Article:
Another night I went to St. Jude’s in South Buffalo, a blue-collar congregation in which almost everyone in the parish had lost their jobs when the Buffalo steel mills shut down in the 1970’s, and many of them lost their homes, and some of them lost their cars. They told me:”Bishop, you’ve never come to ask us what that was like.”

I am ashamed that I, as their bishop, had never asked them to tell me their stories. How can we heal and love and serve our people unless we know their real stories of tragedy and loss?

Jesus listened. He listened to women when they asked for healing for their children. He listened to rich young men who wondered why all their possessions did not make them happy.

In our Gospel reading from John, the Temple leaders hear Jesus’ words but are unable to listen with the ear of their hearts to understand him. But Jesus listens to his Father, he declares to the world what he has heard from God. He speaks as the Father has taught him to speak.

O that we might follow the example of Jesus: —–to listen so completely —–to hear so clearly ——to speak so fearlessly Jesus was able to heal and love and serve because he listened to what was really on people’s minds—-to know the solace that people needed in their actual circumstances. Listening—-Listening—-Listening has in fact been part of the DNA of General at moments of crisis.

In 1878, Eugene Augustus Hoffman–said to be the richest clergyman in the world because of his extensive real estate holdings–became the Dean of GTS. He led General at a time of great division–the lingering divisions of the Civil War; and the great division of the Episcopal Church into Evangelical and Catholic camps. General had been a pawn in these theological culture wars. A General seminarian had been tried for heresy for accepting the doctrines of the Council of Trent, and a delegation of bishops was dispatched to Chelsea Square to search student rooms for hidden rosaries. Dean Hoffman listened to the arguments, and the emotions, surrounding him, and his solution was to heal division by the design of the seminary.

His design emphasized four themes to lead to unity and reconciliation: formation, education, the necessity of a residential community, that community connected realistically to the realities of contemporary Church life. Hoffman oversaw the construction of this great collection of buildings in Chelsea Square to make this mission a visual reality: focusing above all on this Chapel of the Good Shepherd as the key place where future priests were formed by worship….and the classrooms surrounding the chapel where they were formed by reason….and a residential community not hiding from the city but also formed by the city, in a then tough, teeming neighborhood.

How can we find inspiration in this tradition of listening? How can listening to the voices of reality in our parishes, the hopes and actual needs of the parishes and its leaders, in our Episcopal Church, help us to build the seminary of the next 200 years?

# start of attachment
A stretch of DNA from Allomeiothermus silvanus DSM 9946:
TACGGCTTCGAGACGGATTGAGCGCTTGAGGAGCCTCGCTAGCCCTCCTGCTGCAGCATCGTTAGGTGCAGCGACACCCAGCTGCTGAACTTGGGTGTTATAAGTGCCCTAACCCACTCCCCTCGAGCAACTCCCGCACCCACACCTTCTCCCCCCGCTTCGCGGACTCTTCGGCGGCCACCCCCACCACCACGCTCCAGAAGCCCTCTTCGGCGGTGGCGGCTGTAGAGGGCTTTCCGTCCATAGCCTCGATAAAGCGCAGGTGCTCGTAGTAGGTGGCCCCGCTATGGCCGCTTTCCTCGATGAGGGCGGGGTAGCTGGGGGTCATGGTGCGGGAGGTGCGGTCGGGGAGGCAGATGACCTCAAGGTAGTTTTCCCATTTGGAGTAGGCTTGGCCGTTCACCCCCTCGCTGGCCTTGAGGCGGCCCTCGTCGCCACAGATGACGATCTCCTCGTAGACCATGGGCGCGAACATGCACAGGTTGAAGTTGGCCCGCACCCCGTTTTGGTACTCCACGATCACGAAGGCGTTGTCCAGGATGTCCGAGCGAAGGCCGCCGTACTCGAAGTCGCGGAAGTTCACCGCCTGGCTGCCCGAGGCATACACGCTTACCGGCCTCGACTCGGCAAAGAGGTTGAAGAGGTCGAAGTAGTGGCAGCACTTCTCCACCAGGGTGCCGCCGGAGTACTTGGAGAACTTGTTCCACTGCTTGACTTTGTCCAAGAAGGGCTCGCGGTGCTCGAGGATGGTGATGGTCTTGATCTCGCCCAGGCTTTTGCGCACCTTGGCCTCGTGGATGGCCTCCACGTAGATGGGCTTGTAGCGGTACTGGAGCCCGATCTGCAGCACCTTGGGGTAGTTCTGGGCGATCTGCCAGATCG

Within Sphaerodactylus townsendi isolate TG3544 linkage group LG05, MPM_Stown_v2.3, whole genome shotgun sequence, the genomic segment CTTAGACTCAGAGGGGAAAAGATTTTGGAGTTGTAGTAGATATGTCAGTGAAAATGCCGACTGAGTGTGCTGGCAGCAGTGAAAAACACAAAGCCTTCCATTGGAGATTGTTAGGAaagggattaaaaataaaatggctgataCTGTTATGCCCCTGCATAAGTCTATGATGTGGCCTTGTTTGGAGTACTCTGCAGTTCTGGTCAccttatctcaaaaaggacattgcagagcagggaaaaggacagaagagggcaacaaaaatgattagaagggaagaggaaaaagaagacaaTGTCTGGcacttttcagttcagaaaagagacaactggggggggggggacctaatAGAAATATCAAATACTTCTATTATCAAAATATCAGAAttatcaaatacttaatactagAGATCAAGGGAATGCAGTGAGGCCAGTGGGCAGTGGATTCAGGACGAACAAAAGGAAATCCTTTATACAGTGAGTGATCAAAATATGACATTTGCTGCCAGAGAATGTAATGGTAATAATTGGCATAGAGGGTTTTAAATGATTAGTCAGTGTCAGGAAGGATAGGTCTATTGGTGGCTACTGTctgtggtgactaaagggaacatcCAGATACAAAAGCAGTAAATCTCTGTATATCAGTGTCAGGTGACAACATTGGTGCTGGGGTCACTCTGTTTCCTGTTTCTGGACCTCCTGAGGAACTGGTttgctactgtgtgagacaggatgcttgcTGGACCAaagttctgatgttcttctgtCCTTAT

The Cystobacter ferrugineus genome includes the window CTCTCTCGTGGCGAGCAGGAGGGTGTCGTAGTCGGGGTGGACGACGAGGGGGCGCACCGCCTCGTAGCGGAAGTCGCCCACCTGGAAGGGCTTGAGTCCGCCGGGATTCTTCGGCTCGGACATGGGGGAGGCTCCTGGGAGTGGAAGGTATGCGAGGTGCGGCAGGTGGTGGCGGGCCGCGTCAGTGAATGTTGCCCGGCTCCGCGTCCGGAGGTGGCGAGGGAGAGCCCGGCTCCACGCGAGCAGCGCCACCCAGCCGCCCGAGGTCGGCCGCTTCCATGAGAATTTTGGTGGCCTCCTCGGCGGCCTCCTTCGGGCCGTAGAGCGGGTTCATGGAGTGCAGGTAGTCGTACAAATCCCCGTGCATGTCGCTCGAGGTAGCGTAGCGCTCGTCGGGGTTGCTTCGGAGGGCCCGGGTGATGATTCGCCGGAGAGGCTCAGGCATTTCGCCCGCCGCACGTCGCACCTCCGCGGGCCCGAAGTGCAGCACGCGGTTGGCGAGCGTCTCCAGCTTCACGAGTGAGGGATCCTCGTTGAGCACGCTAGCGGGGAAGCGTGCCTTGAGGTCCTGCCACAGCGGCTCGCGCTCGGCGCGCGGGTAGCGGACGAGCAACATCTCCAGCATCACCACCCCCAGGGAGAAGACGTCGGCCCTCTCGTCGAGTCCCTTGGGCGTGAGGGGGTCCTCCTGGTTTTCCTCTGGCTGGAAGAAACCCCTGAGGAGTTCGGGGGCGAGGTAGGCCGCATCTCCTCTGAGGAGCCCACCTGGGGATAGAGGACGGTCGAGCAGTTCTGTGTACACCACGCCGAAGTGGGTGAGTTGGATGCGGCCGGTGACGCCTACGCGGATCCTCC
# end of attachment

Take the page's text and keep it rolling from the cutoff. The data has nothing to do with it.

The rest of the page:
Some of the newly-ordained priests I speak with tell me they wish their seminary education had offered some basic courses in more practical things (even in plumbing, the better to deal with crumbling church buildings). Others tell me they wish they had earned an MBA in addition to their M.Div. to keep their parishes sustainable at a time of scarce financial resources. Some think they would be better equipped with advanced degrees in psychiatry to deal with pesky parish personalities.

As an academic myself, I will always hold out for scholarship as the foundation for seminary formation. But, in 1880, THE NEW YORK TIMES made this editorial comment about General Seminary: What people are looking for today, the TIMES said, is “the teaching which reverences precedent, and yet is not its slave; which understands modern thought, and yet is not dominated by it.” The TIMES went on:”If the General Seminary can meet the need by training students to bring strength to modern life, it will bring returns that will amply repay its large present outlay in money and staff.”

To bring strength to modern life as it actually is—Is that not why we are here, we as a seminary, and we as a Church? The clash between what is in here, and what is outside Chelsea Square is why we need the General Theological Seminary. We need this place, steeped in the beauty of holiness, to prepare us to do the work of Jesus in a world where anger is the currency of the day. Here is where we find the truth that makes us free: Faith in Jesus’ identity as the holy listener to the cries of his people. Here is where we learn the skills: we learn to listen IN here, so we can listen OUT there. We need this place where it is EASY to listen, so we are prepared to go THERE—where it is HARD to listen—and to listen there with the ear of Jesus.

May God bless you on your 200th Anniversary, and for many years to come! Amen

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Sabbatical